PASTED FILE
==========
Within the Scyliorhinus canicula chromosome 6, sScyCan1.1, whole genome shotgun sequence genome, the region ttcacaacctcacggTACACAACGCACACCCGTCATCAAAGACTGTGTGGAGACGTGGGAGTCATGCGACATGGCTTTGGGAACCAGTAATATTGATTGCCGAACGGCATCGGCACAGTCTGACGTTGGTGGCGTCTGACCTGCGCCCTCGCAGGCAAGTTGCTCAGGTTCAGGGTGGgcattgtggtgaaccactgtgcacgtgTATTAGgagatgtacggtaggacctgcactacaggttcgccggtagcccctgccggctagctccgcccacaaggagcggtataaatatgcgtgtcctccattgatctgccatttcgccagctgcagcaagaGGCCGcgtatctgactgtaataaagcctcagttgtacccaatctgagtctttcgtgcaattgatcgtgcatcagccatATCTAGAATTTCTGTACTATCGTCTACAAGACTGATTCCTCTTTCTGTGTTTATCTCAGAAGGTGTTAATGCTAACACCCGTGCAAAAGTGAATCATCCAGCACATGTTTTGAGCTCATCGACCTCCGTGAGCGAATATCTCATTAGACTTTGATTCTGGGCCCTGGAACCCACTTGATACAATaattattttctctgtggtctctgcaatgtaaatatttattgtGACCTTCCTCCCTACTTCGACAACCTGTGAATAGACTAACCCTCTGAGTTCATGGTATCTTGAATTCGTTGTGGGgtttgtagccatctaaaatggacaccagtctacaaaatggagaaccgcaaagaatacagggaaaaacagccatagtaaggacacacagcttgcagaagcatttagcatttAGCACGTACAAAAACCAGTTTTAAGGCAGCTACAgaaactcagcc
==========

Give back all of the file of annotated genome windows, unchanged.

Within the Scyliorhinus canicula chromosome 6, sScyCan1.1, whole genome shotgun sequence genome, the region ttcacaacctcacggTACACAACGCACACCCGTCATCAAAGACTGTGTGGAGACGTGGGAGTCATGCGACATGGCTTTGGGAACCAGTAATATTGATTGCCGAACGGCATCGGCACAGTCTGACGTTGGTGGCGTCTGACCTGCGCCCTCGCAGGCAAGTTGCTCAGGTTCAGGGTGGgcattgtggtgaaccactgtgcacgtgTATTAGgagatgtacggtaggacctgcactacaggttcgccggtagcccctgccggctagctccgcccacaaggagcggtataaatatgcgtgtcctccattgatctgccatttcgccagctgcagcaagaGGCCGcgtatctgactgtaataaagcctcagttgtacccaatctgagtctttcgtgcaattgatcgtgcatcagccatATCTAGAATTTCTGTACTATCGTCTACAAGACTGATTCCTCTTTCTGTGTTTATCTCAGAAGGTGTTAATGCTAACACCCGTGCAAAAGTGAATCATCCAGCACATGTTTTGAGCTCATCGACCTCCGTGAGCGAATATCTCATTAGACTTTGATTCTGGGCCCTGGAACCCACTTGATACAATaattattttctctgtggtctctgcaatgtaaatatttattgtGACCTTCCTCCCTACTTCGACAACCTGTGAATAGACTAACCCTCTGAGTTCATGGTATCTTGAATTCGTTGTGGGgtttgtagccatctaaaatggacaccagtctacaaaatggagaaccgcaaagaatacagggaaaaacagccatagtaaggacacacagcttgcagaagcatttagcatttAGCACGTACAAAAACCAGTTTTAAGGCAGCTACAgaaactcagcc